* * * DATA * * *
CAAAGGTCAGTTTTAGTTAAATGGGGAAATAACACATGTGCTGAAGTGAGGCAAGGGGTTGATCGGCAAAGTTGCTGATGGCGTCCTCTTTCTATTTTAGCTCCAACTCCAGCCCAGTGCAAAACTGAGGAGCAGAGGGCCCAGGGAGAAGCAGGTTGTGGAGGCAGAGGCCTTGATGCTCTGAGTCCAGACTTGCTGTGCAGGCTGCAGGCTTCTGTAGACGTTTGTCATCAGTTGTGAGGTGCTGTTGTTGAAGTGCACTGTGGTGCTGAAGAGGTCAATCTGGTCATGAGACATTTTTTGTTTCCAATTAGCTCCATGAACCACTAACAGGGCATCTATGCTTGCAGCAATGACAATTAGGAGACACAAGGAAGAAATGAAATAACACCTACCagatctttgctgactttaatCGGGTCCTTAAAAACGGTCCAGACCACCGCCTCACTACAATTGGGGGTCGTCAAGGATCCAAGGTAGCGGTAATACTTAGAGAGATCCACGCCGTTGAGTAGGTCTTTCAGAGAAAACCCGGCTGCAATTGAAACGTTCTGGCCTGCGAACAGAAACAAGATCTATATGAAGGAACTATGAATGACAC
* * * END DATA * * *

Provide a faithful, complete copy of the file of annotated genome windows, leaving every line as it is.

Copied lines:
CAAAGGTCAGTTTTAGTTAAATGGGGAAATAACACATGTGCTGAAGTGAGGCAAGGGGTTGATCGGCAAAGTTGCTGATGGCGTCCTCTTTCTATTTTAGCTCCAACTCCAGCCCAGTGCAAAACTGAGGAGCAGAGGGCCCAGGGAGAAGCAGGTTGTGGAGGCAGAGGCCTTGATGCTCTGAGTCCAGACTTGCTGTGCAGGCTGCAGGCTTCTGTAGACGTTTGTCATCAGTTGTGAGGTGCTGTTGTTGAAGTGCACTGTGGTGCTGAAGAGGTCAATCTGGTCATGAGACATTTTTTGTTTCCAATTAGCTCCATGAACCACTAACAGGGCATCTATGCTTGCAGCAATGACAATTAGGAGACACAAGGAAGAAATGAAATAACACCTACCagatctttgctgactttaatCGGGTCCTTAAAAACGGTCCAGACCACCGCCTCACTACAATTGGGGGTCGTCAAGGATCCAAGGTAGCGGTAATACTTAGAGAGATCCACGCCGTTGAGTAGGTCTTTCAGAGAAAACCCGGCTGCAATTGAAACGTTCTGGCCTGCGAACAGAAACAAGATCTATATGAAGGAACTATGAATGACAC